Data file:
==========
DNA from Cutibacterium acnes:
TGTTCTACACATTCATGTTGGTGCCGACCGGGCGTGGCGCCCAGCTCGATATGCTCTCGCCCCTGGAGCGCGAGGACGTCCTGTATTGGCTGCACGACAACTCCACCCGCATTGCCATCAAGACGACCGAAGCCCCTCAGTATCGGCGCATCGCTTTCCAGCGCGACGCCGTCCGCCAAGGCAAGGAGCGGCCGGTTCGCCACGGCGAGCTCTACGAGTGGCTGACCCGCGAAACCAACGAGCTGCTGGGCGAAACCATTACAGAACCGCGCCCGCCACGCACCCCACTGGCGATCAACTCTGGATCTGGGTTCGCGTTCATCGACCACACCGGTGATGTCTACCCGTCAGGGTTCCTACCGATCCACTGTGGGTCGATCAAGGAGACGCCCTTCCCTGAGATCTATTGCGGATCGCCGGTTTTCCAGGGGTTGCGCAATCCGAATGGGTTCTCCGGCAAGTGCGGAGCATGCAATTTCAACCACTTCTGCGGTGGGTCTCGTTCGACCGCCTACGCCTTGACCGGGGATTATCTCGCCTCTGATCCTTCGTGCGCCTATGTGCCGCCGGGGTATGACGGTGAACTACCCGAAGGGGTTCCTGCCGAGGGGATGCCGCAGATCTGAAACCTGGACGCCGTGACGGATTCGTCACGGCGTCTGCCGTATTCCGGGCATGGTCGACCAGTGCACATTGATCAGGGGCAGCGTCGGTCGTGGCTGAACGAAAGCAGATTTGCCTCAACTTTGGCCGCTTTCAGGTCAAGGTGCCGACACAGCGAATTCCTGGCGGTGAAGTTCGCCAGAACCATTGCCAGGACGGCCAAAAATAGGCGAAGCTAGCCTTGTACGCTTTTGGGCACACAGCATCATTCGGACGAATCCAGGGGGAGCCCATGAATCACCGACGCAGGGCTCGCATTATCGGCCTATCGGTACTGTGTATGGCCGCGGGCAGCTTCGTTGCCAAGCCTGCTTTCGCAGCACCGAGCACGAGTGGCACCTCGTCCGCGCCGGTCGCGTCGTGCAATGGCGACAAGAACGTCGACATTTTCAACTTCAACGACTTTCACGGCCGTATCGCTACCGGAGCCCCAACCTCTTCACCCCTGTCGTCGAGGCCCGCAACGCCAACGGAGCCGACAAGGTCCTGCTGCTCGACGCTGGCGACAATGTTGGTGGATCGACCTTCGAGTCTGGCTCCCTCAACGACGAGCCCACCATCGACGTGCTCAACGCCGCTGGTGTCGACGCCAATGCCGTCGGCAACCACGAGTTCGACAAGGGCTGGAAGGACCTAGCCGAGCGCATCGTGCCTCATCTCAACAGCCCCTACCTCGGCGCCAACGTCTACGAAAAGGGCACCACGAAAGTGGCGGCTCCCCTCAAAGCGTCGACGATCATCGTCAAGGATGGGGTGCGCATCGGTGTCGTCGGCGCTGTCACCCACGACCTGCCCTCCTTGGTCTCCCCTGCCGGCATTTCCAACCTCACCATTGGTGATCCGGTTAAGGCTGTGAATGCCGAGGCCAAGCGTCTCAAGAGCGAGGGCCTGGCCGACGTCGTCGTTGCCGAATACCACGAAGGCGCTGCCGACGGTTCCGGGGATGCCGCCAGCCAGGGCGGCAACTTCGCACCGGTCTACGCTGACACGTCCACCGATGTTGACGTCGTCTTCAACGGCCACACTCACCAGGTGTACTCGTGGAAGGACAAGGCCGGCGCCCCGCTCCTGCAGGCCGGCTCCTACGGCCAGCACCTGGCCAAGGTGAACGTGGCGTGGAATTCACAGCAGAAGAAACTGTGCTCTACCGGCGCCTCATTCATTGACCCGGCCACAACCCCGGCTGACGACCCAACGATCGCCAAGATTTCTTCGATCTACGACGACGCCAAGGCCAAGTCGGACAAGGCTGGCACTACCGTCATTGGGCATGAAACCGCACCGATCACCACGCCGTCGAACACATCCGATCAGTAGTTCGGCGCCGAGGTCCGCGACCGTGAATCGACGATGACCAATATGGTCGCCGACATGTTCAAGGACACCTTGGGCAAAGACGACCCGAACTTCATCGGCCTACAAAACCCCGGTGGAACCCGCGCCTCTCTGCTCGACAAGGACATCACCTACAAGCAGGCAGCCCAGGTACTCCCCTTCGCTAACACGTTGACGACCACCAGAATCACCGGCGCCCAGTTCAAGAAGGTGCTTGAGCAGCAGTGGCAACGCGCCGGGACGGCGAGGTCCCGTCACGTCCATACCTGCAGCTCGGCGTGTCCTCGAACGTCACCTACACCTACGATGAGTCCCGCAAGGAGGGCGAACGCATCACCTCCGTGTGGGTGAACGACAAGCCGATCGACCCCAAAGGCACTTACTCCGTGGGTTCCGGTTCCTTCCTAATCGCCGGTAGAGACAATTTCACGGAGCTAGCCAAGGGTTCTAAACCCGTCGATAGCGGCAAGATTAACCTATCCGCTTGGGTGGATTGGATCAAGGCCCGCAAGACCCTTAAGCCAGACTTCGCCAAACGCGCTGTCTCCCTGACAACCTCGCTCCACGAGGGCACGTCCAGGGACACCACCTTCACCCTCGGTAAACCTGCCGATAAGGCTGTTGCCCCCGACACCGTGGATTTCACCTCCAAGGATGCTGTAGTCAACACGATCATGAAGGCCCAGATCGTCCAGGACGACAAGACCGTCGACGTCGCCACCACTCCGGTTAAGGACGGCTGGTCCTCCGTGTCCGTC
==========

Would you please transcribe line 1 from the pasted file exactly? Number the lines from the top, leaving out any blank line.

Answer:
DNA from Cutibacterium acnes: